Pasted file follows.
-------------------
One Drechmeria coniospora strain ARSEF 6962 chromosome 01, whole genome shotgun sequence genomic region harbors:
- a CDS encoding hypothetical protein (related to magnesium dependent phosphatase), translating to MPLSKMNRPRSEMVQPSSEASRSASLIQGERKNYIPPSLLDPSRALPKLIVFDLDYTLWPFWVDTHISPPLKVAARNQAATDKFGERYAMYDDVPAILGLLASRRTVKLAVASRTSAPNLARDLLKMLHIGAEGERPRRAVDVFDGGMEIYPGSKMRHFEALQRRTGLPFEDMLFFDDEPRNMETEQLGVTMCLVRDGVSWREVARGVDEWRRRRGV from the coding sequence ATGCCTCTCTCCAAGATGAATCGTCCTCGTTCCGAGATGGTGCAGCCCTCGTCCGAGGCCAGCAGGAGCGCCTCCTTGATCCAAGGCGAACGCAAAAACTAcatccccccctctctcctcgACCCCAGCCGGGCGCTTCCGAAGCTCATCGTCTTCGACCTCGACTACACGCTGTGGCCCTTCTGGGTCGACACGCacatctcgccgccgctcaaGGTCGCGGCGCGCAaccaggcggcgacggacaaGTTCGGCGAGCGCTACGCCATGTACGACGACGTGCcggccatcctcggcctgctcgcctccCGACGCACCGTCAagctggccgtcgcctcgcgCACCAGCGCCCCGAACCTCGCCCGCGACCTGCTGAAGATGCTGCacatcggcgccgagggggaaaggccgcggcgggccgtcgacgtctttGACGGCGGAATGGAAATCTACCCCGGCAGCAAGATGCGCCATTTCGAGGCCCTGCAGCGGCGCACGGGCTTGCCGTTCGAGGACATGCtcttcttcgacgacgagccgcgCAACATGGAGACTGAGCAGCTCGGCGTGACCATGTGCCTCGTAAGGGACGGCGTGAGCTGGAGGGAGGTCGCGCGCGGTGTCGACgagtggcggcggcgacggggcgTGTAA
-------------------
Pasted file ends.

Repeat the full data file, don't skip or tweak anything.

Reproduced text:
One Drechmeria coniospora strain ARSEF 6962 chromosome 01, whole genome shotgun sequence genomic region harbors:
- a CDS encoding hypothetical protein (related to magnesium dependent phosphatase), translating to MPLSKMNRPRSEMVQPSSEASRSASLIQGERKNYIPPSLLDPSRALPKLIVFDLDYTLWPFWVDTHISPPLKVAARNQAATDKFGERYAMYDDVPAILGLLASRRTVKLAVASRTSAPNLARDLLKMLHIGAEGERPRRAVDVFDGGMEIYPGSKMRHFEALQRRTGLPFEDMLFFDDEPRNMETEQLGVTMCLVRDGVSWREVARGVDEWRRRRGV from the coding sequence ATGCCTCTCTCCAAGATGAATCGTCCTCGTTCCGAGATGGTGCAGCCCTCGTCCGAGGCCAGCAGGAGCGCCTCCTTGATCCAAGGCGAACGCAAAAACTAcatccccccctctctcctcgACCCCAGCCGGGCGCTTCCGAAGCTCATCGTCTTCGACCTCGACTACACGCTGTGGCCCTTCTGGGTCGACACGCacatctcgccgccgctcaaGGTCGCGGCGCGCAaccaggcggcgacggacaaGTTCGGCGAGCGCTACGCCATGTACGACGACGTGCcggccatcctcggcctgctcgcctccCGACGCACCGTCAagctggccgtcgcctcgcgCACCAGCGCCCCGAACCTCGCCCGCGACCTGCTGAAGATGCTGCacatcggcgccgagggggaaaggccgcggcgggccgtcgacgtctttGACGGCGGAATGGAAATCTACCCCGGCAGCAAGATGCGCCATTTCGAGGCCCTGCAGCGGCGCACGGGCTTGCCGTTCGAGGACATGCtcttcttcgacgacgagccgcgCAACATGGAGACTGAGCAGCTCGGCGTGACCATGTGCCTCGTAAGGGACGGCGTGAGCTGGAGGGAGGTCGCGCGCGGTGTCGACgagtggcggcggcgacggggcgTGTAA